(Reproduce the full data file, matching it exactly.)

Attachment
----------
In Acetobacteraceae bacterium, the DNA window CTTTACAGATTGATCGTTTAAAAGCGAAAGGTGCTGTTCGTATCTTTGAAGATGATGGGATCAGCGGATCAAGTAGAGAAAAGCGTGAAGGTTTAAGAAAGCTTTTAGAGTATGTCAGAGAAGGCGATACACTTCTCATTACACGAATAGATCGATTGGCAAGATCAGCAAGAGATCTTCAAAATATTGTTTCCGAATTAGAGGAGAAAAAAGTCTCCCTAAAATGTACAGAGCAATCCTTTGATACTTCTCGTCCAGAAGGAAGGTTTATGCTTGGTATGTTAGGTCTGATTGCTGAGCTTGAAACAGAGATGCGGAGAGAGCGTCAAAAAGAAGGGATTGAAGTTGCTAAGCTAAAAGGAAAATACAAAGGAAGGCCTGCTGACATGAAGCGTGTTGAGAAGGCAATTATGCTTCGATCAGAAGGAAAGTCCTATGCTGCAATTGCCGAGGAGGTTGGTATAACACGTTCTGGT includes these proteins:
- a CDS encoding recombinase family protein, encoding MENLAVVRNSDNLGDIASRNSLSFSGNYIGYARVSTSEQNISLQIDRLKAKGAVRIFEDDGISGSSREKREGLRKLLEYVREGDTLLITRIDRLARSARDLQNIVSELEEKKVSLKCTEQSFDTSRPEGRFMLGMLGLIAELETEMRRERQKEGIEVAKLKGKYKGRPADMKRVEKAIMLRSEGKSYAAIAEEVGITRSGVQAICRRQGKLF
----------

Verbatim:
In Acetobacteraceae bacterium, the DNA window CTTTACAGATTGATCGTTTAAAAGCGAAAGGTGCTGTTCGTATCTTTGAAGATGATGGGATCAGCGGATCAAGTAGAGAAAAGCGTGAAGGTTTAAGAAAGCTTTTAGAGTATGTCAGAGAAGGCGATACACTTCTCATTACACGAATAGATCGATTGGCAAGATCAGCAAGAGATCTTCAAAATATTGTTTCCGAATTAGAGGAGAAAAAAGTCTCCCTAAAATGTACAGAGCAATCCTTTGATACTTCTCGTCCAGAAGGAAGGTTTATGCTTGGTATGTTAGGTCTGATTGCTGAGCTTGAAACAGAGATGCGGAGAGAGCGTCAAAAAGAAGGGATTGAAGTTGCTAAGCTAAAAGGAAAATACAAAGGAAGGCCTGCTGACATGAAGCGTGTTGAGAAGGCAATTATGCTTCGATCAGAAGGAAAGTCCTATGCTGCAATTGCCGAGGAGGTTGGTATAACACGTTCTGGT includes these proteins:
- a CDS encoding recombinase family protein, encoding MENLAVVRNSDNLGDIASRNSLSFSGNYIGYARVSTSEQNISLQIDRLKAKGAVRIFEDDGISGSSREKREGLRKLLEYVREGDTLLITRIDRLARSARDLQNIVSELEEKKVSLKCTEQSFDTSRPEGRFMLGMLGLIAELETEMRRERQKEGIEVAKLKGKYKGRPADMKRVEKAIMLRSEGKSYAAIAEEVGITRSGVQAICRRQGKLF